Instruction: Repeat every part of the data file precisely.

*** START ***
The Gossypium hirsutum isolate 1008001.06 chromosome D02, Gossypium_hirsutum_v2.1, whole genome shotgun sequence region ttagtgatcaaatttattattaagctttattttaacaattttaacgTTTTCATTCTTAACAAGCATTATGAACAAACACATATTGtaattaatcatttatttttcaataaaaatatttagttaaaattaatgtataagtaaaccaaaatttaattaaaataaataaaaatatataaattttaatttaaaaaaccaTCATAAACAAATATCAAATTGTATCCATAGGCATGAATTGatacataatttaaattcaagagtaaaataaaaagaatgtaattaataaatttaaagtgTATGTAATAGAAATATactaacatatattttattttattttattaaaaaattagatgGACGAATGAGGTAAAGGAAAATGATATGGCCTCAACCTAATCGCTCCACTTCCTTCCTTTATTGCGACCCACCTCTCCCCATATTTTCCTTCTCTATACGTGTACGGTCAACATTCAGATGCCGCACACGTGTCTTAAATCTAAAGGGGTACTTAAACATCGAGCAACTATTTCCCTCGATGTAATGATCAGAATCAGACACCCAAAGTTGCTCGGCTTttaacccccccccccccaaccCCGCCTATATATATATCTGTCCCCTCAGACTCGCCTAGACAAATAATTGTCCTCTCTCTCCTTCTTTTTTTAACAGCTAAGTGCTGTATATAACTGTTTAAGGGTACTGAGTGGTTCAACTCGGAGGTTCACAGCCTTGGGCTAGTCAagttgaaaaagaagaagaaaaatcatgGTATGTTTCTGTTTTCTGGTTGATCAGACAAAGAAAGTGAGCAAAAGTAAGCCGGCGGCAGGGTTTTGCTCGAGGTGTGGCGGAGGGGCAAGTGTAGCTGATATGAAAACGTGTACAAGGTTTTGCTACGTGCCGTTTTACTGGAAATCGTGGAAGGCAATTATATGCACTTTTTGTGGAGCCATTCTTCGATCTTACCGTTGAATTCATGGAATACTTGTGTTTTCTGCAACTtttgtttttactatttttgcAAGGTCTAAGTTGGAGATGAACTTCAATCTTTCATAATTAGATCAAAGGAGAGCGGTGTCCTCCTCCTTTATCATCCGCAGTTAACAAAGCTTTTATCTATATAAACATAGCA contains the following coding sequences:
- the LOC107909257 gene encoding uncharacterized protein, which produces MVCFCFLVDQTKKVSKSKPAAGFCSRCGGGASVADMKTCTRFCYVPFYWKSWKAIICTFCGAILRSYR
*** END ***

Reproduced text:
The Gossypium hirsutum isolate 1008001.06 chromosome D02, Gossypium_hirsutum_v2.1, whole genome shotgun sequence region ttagtgatcaaatttattattaagctttattttaacaattttaacgTTTTCATTCTTAACAAGCATTATGAACAAACACATATTGtaattaatcatttatttttcaataaaaatatttagttaaaattaatgtataagtaaaccaaaatttaattaaaataaataaaaatatataaattttaatttaaaaaaccaTCATAAACAAATATCAAATTGTATCCATAGGCATGAATTGatacataatttaaattcaagagtaaaataaaaagaatgtaattaataaatttaaagtgTATGTAATAGAAATATactaacatatattttattttattttattaaaaaattagatgGACGAATGAGGTAAAGGAAAATGATATGGCCTCAACCTAATCGCTCCACTTCCTTCCTTTATTGCGACCCACCTCTCCCCATATTTTCCTTCTCTATACGTGTACGGTCAACATTCAGATGCCGCACACGTGTCTTAAATCTAAAGGGGTACTTAAACATCGAGCAACTATTTCCCTCGATGTAATGATCAGAATCAGACACCCAAAGTTGCTCGGCTTttaacccccccccccccaaccCCGCCTATATATATATCTGTCCCCTCAGACTCGCCTAGACAAATAATTGTCCTCTCTCTCCTTCTTTTTTTAACAGCTAAGTGCTGTATATAACTGTTTAAGGGTACTGAGTGGTTCAACTCGGAGGTTCACAGCCTTGGGCTAGTCAagttgaaaaagaagaagaaaaatcatgGTATGTTTCTGTTTTCTGGTTGATCAGACAAAGAAAGTGAGCAAAAGTAAGCCGGCGGCAGGGTTTTGCTCGAGGTGTGGCGGAGGGGCAAGTGTAGCTGATATGAAAACGTGTACAAGGTTTTGCTACGTGCCGTTTTACTGGAAATCGTGGAAGGCAATTATATGCACTTTTTGTGGAGCCATTCTTCGATCTTACCGTTGAATTCATGGAATACTTGTGTTTTCTGCAACTtttgtttttactatttttgcAAGGTCTAAGTTGGAGATGAACTTCAATCTTTCATAATTAGATCAAAGGAGAGCGGTGTCCTCCTCCTTTATCATCCGCAGTTAACAAAGCTTTTATCTATATAAACATAGCA contains the following coding sequences:
- the LOC107909257 gene encoding uncharacterized protein, which produces MVCFCFLVDQTKKVSKSKPAAGFCSRCGGGASVADMKTCTRFCYVPFYWKSWKAIICTFCGAILRSYR